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Section 3

3. We come now to that other mode of Likeness which, we read, is the fruit of the loftier virtues: discussing this we shall penetrate more deeply into the essence of the Civic Virtue and be able to define the nature of the higher kind whose existence we shall establish beyond doubt.

To Plato, unmistakably, there are two distinct orders of virtue, and the civic does not suffice for Likeness: "Likeness to God," he says, "is a flight from this world's ways and things": in dealing with the qualities of good citizenship he does not use the simple term Virtue but adds the distinguishing word civic: and elsewhere he declares all the virtues without exception to be purifications.

But in what sense can we call the virtues purifications, and how does purification issue in Likeness?

As the Soul is evil by being interfused with the body, and by coming to share the body's states and to think the body's thoughts, so it would be good, it would be possessed of virtue, if it threw off the body's moods and devoted itself to its own Act- the state of Intellection and Wisdom- never allowed the passions of the body to affect it- the virtue of Sophrosyne- knew no fear at the parting from the body- the virtue of Fortitude- and if reason and the Intellectual-Principle ruled- in which state is Righteousness. Such a disposition in the Soul, become thus intellective and immune to passion, it would not be wrong to call Likeness to God; for the Divine, too, is pure and the Divine-Act is such that Likeness to it is Wisdom.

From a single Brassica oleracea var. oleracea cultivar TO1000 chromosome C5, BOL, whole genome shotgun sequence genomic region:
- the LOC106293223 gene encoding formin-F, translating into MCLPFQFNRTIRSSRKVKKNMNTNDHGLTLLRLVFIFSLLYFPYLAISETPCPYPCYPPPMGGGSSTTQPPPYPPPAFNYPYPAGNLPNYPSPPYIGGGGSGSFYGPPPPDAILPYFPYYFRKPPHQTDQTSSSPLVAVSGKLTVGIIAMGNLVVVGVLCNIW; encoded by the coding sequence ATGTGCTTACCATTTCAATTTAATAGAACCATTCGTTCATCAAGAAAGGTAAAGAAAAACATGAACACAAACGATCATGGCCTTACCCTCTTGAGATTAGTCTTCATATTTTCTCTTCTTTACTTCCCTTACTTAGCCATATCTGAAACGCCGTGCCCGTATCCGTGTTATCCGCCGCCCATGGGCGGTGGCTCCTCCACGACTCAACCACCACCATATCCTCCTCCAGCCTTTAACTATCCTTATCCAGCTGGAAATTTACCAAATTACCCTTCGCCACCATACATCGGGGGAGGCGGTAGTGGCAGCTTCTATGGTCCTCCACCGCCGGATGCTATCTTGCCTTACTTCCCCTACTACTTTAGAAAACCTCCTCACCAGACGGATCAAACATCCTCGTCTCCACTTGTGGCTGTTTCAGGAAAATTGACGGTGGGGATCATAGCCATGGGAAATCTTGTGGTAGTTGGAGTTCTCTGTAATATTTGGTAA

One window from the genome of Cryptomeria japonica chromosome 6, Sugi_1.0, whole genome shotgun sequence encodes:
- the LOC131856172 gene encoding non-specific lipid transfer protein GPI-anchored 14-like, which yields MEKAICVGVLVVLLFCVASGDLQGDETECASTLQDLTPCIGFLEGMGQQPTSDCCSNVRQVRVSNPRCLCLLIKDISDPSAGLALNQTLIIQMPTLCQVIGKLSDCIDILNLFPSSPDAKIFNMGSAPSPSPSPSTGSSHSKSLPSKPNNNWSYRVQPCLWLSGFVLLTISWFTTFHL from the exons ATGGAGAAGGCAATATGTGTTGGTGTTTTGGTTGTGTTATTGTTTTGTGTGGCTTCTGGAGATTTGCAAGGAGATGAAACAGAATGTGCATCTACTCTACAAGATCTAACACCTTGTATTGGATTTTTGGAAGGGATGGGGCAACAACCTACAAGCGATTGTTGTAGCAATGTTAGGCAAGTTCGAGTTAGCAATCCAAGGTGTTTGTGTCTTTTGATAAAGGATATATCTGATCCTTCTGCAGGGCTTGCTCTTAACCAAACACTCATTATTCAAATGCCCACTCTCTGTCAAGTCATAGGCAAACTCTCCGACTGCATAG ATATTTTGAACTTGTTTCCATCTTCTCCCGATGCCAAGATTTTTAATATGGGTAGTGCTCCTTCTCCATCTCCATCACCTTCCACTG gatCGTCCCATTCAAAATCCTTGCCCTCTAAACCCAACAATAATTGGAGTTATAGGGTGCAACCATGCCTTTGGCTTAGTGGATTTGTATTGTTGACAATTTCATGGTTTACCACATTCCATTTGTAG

But would not this make virtue a state of the Divine also?

No: the Divine has no states; the state is in the Soul. The Act of Intellection in the Soul is not the same as in the Divine: of things in the Supreme, Soul grasps some after a mode of its own, some not at all.

Then yet again, the one word Intellection covers two distinct Acts?

Rather there is primal Intellection and there is Intellection deriving from the Primal and of other scope.

As speech is the echo of the thought in the Soul, so thought in the Soul is an echo from elsewhere: that is to say, as the uttered thought is an image of the soul-thought, so the soul-thought images a thought above itself and is the interpreter of the higher sphere.

Virtue, in the same way, is a thing of the Soul: it does not belong to the Intellectual-Principle or to the Transcendence.

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